Thanks again for the article.
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    Originally posted by Jedi Master
    Im sorry but what exactly does selenium do? Does it act like an anti-oxidant? Please inform me.
    It complements Vitamin E and C in fighting free radicals (oxidants) that cause cellular damage.

    And for windwords, the daily dosage is 200mcg.

    Peace!
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    You would have thought that Pauling useed higher doses than that??
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    Yes, he probably did for experiment purposes, but, i haven't found any information other than 200mcg for each serving per day
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    Benz have you found out any info on the Selenium yet?
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    YJ posted an article with this statement:

    "Selenium 800 mcg ED


    Selenium works closely with Vitamin E as an antioxidant. It helps fight premature aging and hardening of the tissues through oxidation. Selenium helps with the male reproductive system.

    Note: Anything over 800 mcg/day is toxic!"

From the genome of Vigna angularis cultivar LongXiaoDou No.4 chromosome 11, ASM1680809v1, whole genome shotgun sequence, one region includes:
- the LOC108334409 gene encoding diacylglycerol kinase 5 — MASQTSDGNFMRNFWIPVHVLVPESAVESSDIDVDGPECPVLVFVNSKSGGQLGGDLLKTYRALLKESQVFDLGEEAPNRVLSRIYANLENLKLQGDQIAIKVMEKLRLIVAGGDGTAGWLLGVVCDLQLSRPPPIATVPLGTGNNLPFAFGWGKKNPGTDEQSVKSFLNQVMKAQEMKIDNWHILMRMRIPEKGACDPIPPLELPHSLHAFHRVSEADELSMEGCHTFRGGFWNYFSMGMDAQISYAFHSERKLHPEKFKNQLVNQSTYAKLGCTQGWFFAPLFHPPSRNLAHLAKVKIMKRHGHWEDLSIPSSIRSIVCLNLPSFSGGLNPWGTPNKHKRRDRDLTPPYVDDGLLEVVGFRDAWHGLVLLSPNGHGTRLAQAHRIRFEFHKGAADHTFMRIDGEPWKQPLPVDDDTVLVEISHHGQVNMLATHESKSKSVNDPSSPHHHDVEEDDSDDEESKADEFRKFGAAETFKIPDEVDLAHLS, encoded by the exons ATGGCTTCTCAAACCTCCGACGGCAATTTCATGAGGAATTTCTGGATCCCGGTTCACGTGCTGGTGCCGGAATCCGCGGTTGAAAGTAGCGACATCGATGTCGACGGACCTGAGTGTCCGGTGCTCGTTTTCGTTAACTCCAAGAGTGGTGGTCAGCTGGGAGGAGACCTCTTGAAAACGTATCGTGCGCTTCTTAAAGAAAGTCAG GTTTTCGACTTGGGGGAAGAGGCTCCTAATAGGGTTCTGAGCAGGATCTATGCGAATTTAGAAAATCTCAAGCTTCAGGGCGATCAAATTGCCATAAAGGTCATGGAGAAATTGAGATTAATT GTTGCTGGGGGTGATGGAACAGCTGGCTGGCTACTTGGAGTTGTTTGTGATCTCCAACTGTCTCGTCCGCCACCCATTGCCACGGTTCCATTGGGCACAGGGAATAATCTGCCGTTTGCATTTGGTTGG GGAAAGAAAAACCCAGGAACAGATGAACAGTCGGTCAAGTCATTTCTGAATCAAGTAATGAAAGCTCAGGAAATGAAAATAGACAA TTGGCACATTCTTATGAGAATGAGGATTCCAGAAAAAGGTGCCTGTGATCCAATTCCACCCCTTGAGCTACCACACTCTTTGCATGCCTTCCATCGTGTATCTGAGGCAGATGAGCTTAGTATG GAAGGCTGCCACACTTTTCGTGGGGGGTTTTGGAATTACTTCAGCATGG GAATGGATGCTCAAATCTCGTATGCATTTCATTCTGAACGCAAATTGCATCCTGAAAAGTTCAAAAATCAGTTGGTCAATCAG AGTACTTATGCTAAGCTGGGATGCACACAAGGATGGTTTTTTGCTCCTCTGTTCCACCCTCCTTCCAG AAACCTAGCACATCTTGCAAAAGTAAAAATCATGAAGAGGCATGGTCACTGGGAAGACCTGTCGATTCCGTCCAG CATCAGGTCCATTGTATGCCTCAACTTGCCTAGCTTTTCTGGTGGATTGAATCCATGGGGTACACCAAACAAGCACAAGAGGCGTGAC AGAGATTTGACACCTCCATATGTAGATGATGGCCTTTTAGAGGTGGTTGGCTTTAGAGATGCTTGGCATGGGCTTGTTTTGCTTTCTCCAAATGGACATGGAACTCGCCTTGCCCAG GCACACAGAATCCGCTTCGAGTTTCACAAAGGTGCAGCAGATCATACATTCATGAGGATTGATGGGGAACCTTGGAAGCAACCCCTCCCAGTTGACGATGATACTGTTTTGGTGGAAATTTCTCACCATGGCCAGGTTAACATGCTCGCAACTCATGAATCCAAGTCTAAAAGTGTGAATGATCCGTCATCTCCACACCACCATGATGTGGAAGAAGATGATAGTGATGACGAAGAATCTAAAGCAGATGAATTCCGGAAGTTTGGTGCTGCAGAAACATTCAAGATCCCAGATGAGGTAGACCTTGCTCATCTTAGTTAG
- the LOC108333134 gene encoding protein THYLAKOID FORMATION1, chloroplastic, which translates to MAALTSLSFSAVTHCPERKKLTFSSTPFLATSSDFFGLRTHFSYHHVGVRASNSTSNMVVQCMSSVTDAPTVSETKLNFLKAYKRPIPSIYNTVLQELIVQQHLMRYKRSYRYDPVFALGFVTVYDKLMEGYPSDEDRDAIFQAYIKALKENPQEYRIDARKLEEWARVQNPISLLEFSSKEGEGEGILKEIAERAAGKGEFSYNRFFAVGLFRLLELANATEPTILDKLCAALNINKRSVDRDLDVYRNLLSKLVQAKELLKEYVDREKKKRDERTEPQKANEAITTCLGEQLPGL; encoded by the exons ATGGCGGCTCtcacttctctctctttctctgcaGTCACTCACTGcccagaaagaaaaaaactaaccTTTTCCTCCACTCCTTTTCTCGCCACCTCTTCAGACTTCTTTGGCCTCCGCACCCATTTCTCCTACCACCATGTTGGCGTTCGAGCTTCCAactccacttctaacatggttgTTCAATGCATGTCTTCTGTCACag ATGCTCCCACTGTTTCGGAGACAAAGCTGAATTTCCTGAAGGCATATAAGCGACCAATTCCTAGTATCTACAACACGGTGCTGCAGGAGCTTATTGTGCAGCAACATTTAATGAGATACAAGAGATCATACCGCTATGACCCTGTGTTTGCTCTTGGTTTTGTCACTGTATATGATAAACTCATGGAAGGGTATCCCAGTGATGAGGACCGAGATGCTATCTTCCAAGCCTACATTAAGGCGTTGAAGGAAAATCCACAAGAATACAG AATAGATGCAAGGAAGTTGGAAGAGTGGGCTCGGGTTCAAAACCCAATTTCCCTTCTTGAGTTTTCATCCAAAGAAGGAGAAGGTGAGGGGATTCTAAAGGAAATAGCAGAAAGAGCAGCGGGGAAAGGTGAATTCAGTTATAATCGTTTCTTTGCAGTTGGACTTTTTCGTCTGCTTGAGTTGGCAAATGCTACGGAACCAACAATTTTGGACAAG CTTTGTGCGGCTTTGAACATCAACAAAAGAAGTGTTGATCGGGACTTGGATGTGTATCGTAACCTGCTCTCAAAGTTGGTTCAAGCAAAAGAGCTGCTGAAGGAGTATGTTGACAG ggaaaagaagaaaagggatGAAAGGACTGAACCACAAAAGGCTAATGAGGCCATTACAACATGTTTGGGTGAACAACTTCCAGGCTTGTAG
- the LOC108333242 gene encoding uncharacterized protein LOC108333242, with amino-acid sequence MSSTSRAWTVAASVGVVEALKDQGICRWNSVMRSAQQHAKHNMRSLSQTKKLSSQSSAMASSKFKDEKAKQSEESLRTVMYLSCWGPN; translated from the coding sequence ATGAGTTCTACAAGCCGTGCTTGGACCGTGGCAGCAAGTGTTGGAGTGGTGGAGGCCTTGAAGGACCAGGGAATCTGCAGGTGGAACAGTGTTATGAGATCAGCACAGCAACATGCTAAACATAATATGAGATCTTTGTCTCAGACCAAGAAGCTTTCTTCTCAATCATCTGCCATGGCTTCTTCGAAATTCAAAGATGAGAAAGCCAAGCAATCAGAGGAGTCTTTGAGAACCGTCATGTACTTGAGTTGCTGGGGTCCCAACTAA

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    Then I found this article from the Linus Pauling Inst. that states the following:

    "If one chooses to take selenium supplements to reduce the chance of contracting cancer, it is important that the maximum daily intake from all sources be less than 400 micrograms. Toxic effects of excessive selenium include hair loss, fatigue, immune impairment, weakened fingernails, and other problems. Since the trial conducted in the United States indicated that 200 micrograms per day was just as effective as 400 micrograms per day in preventing certain types of cancer; there is no compelling reason to take a daily amount of selenium greater than 200 micrograms."

    That says it all! 200mcg for me!

    Here is the link:

    http://lpi.oregonstate.edu/f-w97/selenium.html